Our business goal for the last twenty-plus years has been helping contractors build successful businesses that survive and thrive. We believe Zig Ziglar when he said, “You can have everything in life you want, if you’ll just help enough other people get what they want.” We believe his advice applies to your business as well.
We received a note from a contractor outlining her last few years in business, which haven’t been good. I’ll share part of her note here:
“I purchased Markup and Profit from Amazon, not having yet discovered your website. I read the book, cover to cover, and proceeded to have a meltdown. How would we ever implement so many elements to this game? Clearly, we were doing everything wrong. My husband, witnessing my meltdown, suggested that your book was “too extreme” and “not for us.” It was just one of many books, not the authority, and I should disregard what I had read. Desperately seeking some peace, I took his advice.
Fast forward a year or two, and we are still estimating for crap. I am more at my wit’s end than I was when I read your book! Why, oh, why didn’t I just bite the bullet and enforce your recommendations? Suck it up! *insert slapping of the face* So, here I am, returning to your site, your products, and your knowledge. Why? Because I remember that your book, as scary as it was, did make sense.”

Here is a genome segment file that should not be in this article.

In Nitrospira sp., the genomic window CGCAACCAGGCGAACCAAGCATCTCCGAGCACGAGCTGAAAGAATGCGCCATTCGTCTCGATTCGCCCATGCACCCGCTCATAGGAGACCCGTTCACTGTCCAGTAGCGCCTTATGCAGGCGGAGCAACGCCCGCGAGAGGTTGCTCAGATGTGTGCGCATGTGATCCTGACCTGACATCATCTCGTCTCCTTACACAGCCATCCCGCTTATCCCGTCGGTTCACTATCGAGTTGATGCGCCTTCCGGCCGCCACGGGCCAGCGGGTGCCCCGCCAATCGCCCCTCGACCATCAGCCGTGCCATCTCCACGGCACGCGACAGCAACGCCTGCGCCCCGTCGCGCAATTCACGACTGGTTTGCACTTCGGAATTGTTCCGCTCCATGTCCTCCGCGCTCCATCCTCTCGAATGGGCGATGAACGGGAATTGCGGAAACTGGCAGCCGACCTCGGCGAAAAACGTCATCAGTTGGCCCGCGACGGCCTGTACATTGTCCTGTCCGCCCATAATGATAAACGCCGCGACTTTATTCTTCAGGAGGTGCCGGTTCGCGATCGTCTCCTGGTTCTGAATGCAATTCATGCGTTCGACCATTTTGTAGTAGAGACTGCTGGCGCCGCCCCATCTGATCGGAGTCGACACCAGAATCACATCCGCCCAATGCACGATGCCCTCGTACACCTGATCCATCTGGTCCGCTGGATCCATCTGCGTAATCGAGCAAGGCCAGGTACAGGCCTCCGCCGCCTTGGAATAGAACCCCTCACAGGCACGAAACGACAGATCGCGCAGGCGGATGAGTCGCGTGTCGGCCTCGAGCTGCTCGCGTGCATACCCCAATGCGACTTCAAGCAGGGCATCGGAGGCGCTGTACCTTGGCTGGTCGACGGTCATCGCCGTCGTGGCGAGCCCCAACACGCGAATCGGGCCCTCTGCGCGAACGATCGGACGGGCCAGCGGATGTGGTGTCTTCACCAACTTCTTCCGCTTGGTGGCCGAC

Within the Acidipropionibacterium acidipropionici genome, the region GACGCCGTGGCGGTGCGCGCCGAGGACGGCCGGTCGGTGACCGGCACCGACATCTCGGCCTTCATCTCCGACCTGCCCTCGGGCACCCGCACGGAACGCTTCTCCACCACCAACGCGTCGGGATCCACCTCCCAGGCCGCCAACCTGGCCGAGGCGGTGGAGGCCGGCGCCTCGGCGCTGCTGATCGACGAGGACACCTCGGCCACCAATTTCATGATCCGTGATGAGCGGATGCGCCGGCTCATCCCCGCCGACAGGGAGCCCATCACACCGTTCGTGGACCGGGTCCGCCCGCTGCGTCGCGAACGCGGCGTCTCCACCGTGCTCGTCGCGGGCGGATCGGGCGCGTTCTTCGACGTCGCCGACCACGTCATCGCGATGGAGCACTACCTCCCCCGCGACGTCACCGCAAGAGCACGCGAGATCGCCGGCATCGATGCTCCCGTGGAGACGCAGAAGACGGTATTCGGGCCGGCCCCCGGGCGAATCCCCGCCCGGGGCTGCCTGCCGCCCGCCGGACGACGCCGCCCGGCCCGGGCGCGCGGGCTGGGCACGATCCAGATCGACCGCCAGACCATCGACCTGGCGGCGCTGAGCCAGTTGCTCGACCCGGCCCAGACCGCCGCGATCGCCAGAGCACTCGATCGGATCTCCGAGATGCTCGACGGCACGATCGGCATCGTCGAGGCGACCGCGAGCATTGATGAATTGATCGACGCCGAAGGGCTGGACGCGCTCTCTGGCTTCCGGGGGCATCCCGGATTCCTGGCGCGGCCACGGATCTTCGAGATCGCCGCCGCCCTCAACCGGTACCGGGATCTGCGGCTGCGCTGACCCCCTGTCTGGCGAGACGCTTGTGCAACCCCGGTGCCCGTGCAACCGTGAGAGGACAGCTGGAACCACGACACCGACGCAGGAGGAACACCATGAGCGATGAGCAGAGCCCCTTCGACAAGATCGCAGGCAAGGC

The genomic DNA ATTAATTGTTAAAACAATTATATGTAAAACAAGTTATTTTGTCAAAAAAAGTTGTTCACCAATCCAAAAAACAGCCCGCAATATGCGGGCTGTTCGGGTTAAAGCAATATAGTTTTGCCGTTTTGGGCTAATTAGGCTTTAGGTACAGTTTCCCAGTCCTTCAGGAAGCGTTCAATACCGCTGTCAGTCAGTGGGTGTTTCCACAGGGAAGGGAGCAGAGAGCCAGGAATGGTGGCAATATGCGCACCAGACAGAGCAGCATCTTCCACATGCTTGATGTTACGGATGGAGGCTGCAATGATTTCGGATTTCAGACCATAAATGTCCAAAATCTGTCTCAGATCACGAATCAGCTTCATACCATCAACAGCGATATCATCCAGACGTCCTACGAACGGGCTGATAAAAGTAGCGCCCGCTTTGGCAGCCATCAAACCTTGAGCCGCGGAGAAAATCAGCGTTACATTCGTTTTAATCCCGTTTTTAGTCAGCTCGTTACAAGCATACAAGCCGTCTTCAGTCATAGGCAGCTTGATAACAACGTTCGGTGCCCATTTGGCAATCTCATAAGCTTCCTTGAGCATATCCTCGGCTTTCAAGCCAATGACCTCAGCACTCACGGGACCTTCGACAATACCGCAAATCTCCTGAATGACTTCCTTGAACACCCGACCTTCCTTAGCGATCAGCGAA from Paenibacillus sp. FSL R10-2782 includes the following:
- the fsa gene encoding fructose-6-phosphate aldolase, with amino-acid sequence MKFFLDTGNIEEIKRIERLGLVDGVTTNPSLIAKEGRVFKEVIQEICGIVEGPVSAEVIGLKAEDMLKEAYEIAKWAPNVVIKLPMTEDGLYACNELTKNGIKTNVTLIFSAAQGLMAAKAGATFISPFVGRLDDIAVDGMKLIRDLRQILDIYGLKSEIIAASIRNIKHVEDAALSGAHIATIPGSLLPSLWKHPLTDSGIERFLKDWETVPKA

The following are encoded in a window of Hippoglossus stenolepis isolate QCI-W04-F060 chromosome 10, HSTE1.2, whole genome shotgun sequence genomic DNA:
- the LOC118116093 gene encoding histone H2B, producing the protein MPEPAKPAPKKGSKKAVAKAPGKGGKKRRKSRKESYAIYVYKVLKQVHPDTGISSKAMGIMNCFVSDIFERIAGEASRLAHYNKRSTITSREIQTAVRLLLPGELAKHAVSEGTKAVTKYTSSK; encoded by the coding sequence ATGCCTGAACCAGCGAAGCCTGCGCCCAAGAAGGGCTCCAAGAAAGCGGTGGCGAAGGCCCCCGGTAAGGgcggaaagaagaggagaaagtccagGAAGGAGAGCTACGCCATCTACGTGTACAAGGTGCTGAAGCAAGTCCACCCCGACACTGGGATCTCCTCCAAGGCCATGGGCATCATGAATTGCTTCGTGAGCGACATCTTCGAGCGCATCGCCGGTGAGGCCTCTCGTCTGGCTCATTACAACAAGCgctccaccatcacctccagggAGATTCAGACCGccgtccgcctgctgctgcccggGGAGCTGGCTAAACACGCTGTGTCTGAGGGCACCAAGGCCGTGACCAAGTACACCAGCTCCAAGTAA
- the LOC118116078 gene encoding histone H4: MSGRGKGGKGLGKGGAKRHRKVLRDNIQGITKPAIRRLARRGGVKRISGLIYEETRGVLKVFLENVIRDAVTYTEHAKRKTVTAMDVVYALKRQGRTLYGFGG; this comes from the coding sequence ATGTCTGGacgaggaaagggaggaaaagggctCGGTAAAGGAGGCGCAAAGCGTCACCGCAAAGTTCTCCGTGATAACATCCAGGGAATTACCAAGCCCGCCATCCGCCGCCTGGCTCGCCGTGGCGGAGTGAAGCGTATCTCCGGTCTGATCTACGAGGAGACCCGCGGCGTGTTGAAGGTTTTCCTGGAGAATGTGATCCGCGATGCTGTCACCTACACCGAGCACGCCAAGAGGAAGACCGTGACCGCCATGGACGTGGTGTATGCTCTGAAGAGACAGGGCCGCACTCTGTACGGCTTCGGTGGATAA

She didn’t tell us if her husband read our book when he called it “too extreme” and “not for us”, but we’ve heard those comments before. Many of those who’ve said it are no longer in business. They decided to ignore the basic business advice in the book and over time their business failed, a process that cost them and their family untold heartache and misery.
We’re often asked if the book Markup & Profit Revisited will apply to a specific business. Will it work for roofing contractors? Is there anything in the book that works for plumbers, or landscapers, or locksmiths?
The answer is that the book teaches business principles, and they are the same for every business. Last week I received a note from a public artist thanking us for the book. He closed by saying, “I am recommending your book to other artists who rely on construction trades so they too can get serious about making a living as one’s own creative boss.” I’ll admit that’s a specialty we hadn’t expected!
Construction is one of the toughest businesses to own. It’s not easy to survive, let alone be profitable. When you aren’t building jobs and working with clients, you have to take the time to continue your education on how to promote your business, estimate your jobs, sell, and more.
We realize the book is overwhelming. After reading it, we suggest taking on one task at a time. Instead of having a meltdown, choose one change you can implement. Give yourself a week and focus on just that one thing. If you can’t do it in a week, give yourself two weeks or a month; whatever works best for you. When that change is done, take on another task. If you continue doing this, over the course of a year you will see results. You’ll have made significant improvements in your business and you’ll start getting excited about what you can fix next.
Making changes is scary. Not making changes is dangerous. If what you’re doing now isn’t working, it’s time to make those changes, the sooner the better.
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